Jim Allison's easy laugh matches his gravel-worn South Texas accent.


He likes to party, which is unexpected in one of the world’s top research scientists.


A University of Texas alumnus, he also plays a mean harmonica, including at least twice with Willie Nelson, the first time during talent night at a California club called the Stingeree — we’ll get to that story in a bit — and another time onstage at the Austin City Limits Music Festival.


And, oh, yeah, he won a Nobel Prize in 2018.


Along the way, he has saved hundreds of thousands of lives through tumor immunotherapy for some of the deadliest cancers, a treatment that the medical community had for decades practically laughed off the stage.


He also is the thoroughly fascinating subject of a 90-minute documentary, "Jim Allison: Breakthrough," which played South by Southwest in 2019 and airs on PBS’ "Independent Lens" on April 27. After that, it will be available to stream at pbs.org. It is also available from other streaming services.


One learns much about the iconoclastic scientist from the crisply made film written and directed by Bill Haney. Allison added to those insights in a recent laughter-filled phone call.


Advanced biology


Here’s an example: Allison held his own when he challenged the head science teacher as a student at Alice High School. The teacher refused to allow evolution to be taught at that school.


"That was a pretty big one for a small-town school," Allison says, "clashing with a teacher over an issue most people didn’t understand. I caught a lot of crap for that. I was the bad boy of the whole school. I’d walk by and hear: ‘There goes that one.’ The adults back then used paddles with holes in them to whack you whenever they wanted. I got a lot of that. I stood my ground, though, and still took advanced physics from him. He was a fantastic teacher with a blindside."


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Years later, another of his former teachers from Alice was serving in the state legislature when a hearing was held to consider adding creationism to the public school curriculum. She called Allison, who was living in Austin and working at the M.D. Anderson Science Park in Smithville, to testify.


"They’re bringing in three busloads of people to support ‘creation science,’ whatever the hell that is," Allison remembers. "I wasn’t going to argue it point by point. It’s mostly just garbage. They obviously didn’t know what science is. This is junk you can’t use to do things. So not science."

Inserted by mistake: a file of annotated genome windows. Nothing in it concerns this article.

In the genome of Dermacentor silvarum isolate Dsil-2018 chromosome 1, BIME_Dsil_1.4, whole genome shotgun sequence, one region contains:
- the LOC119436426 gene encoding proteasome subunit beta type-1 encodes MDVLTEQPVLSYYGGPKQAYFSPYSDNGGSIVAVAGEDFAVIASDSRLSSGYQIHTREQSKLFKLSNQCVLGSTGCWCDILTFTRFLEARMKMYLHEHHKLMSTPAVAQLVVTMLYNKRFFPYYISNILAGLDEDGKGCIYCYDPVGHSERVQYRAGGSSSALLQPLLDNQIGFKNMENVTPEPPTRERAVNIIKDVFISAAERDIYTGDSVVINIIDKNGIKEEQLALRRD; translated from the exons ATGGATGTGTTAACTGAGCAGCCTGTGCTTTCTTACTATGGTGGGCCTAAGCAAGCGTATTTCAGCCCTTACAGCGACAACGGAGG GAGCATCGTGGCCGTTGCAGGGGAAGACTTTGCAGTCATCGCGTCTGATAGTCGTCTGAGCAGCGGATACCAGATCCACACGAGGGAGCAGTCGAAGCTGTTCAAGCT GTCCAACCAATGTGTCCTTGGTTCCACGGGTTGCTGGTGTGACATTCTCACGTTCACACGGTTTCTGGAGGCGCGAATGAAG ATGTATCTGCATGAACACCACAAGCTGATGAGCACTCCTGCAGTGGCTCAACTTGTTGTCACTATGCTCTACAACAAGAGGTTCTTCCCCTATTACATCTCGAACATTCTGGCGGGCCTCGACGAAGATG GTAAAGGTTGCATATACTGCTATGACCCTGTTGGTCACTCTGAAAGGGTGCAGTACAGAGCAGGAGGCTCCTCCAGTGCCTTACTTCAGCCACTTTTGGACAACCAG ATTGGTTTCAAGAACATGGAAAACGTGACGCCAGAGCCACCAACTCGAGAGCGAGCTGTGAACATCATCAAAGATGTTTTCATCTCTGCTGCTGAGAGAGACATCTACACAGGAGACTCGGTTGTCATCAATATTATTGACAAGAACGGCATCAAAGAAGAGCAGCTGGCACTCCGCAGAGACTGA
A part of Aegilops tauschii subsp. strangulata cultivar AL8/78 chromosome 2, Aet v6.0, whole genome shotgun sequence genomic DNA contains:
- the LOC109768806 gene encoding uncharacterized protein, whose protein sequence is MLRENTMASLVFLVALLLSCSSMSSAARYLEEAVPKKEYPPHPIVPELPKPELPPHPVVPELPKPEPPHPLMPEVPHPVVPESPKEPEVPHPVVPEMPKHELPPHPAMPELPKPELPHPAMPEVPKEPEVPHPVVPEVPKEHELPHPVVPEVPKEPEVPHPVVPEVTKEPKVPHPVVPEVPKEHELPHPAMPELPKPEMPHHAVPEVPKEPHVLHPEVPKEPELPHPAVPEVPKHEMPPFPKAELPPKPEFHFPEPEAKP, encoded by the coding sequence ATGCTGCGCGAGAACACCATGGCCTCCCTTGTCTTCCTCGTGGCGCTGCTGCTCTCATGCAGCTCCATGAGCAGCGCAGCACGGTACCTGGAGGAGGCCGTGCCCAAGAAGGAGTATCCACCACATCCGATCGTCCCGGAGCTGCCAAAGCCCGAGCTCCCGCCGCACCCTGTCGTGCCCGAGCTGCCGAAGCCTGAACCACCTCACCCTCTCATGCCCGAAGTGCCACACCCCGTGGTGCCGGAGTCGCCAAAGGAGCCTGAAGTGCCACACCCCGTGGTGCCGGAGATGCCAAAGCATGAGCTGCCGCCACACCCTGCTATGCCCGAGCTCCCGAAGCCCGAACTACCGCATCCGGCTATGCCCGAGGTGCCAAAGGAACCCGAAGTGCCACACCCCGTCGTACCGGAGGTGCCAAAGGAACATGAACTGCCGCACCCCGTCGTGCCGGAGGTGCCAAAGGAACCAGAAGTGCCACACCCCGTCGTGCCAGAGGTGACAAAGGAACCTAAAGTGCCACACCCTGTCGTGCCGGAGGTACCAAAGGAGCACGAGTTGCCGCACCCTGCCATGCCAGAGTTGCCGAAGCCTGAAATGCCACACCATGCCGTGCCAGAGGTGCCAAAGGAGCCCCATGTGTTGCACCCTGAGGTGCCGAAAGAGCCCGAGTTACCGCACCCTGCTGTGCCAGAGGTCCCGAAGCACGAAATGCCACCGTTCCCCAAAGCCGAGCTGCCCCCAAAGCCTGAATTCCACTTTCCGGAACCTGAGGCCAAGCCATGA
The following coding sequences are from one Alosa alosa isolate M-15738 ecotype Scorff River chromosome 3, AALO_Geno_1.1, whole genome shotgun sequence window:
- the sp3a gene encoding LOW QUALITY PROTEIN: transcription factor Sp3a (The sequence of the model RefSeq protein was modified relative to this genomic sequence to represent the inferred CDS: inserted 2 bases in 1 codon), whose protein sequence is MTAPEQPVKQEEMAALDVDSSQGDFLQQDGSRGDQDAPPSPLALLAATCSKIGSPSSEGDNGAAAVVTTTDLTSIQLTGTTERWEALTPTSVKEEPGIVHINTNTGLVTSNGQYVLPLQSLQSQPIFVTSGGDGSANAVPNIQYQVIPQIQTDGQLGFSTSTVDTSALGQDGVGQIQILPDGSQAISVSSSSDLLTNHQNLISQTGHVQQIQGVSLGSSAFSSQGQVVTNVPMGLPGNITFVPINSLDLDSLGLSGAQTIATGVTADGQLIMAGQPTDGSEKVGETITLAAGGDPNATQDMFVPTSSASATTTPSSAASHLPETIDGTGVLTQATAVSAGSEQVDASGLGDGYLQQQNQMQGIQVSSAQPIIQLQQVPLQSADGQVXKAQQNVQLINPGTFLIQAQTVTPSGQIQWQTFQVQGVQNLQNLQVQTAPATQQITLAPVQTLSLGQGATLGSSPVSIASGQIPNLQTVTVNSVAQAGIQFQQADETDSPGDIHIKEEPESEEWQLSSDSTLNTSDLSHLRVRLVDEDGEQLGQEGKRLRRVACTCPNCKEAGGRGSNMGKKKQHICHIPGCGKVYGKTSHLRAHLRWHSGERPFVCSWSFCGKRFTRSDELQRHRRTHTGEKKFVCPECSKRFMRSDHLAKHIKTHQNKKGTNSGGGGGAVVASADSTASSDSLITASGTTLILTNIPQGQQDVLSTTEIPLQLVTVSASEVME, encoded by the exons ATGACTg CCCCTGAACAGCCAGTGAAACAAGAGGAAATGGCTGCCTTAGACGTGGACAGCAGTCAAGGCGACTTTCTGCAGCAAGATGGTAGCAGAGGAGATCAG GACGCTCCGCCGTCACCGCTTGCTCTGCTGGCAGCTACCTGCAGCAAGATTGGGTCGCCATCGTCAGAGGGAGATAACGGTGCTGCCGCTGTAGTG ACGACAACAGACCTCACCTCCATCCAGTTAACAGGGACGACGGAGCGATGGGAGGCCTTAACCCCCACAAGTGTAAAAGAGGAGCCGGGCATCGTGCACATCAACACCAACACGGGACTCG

A counselor at what’s now Dubose Intermediate School in Alice, Stan Brooks, had steered Allison, a lonely kid whose father was a physician and whose mother died of lymphoma when he was 11, to a summer science program at UT. When he arrived on campus as a full-time student in the 1960s, he pursued any lab job he could find.


Only one job was left — dishwasher in a lab. Which led to explosive results, as G. Barrie Kitto, director of UT’s Center for Biotechnology, gleefully relates in the film.


"I had forgotten about that explosion," Allison says. "The job paid just a dollar and a quarter an hour, but I’d do anything to be near a lab. I was washing test tubes, and one graduate student insisted on numbering every one with a magic marker, when he could have just marked the first and the last ones in a rack."


So Allison doused the tubes with acetone, a flammable cleaner, and stepped back — as one did in those days — to light a cigarette.


"Yeah, I stupidly blew up the room."


Still, the other research assistants liked the eccentric Allison so much, they begged for him to keep the job. He earned his Ph.D. in biological science in 1973 at UT while working under Kitto.


It was at UT that Allison first heard, during a lecture by immunology professor Bill Mandy, theories about T cells, lymphocytes produced or processed by the thymus that attack intruder cells in the body.


"I was always interested in immunology," Allison says. "I didn’t know much about T cells. But I thought: Hey, these things are cool. Mandy didn’t think they were real. I thought: This is what I am going to work on. T cells go all around the body to protect you."


Many who have become acquainted with Allison’s life story draw the conclusion that the scientist studied immunological treatments for cancer because so many of his close relatives died from the disease.


He has survived three bouts with the cancer himself, the last one with the help of his own discoveries.


"I’ve thought about it a lot," Allison says. "It’s not like I woke up every day wondering how to cure cancer. I woke up every morning wondering how to understand T cells and how their interaction with tumors works."


Allison said that one thing he learned from extensive lab work at UT was perseverance. Another key to his success has been his stubborn distrust of easy answers and of herd mentality when it comes to scientific consensus.


"You’ll read about the results of experiments in a paper, and plenty of people just accept it," Allison says. "There are two kinds of experiments. One where someone says, ‘This is the answer, and I’m going to do the experiment to prove it, and that will agree with my idea.’ … Usually, it’s just sloppy science. The cooler thing is the killer experiment that can only come out one way, no matter your expectations. That’s the most powerful kind."


Enter CTLA-4


After T cells were identified, Allison and other scientists were baffled about why they didn’t always turn on invaders such as cancer tumors, and why they sometimes attacked healthy cells, as happens with autoimmune diseases such as multiple sclerosis, rheumatoid arthritis and lupus.


Allison first singled out the part of the T cell — a receptor — that identifies or misidentifies the nature of the cell to be attacked. If that receptor could be blocked by, say, very specific antibodies, then the T cell could do its miraculous work on a tumor.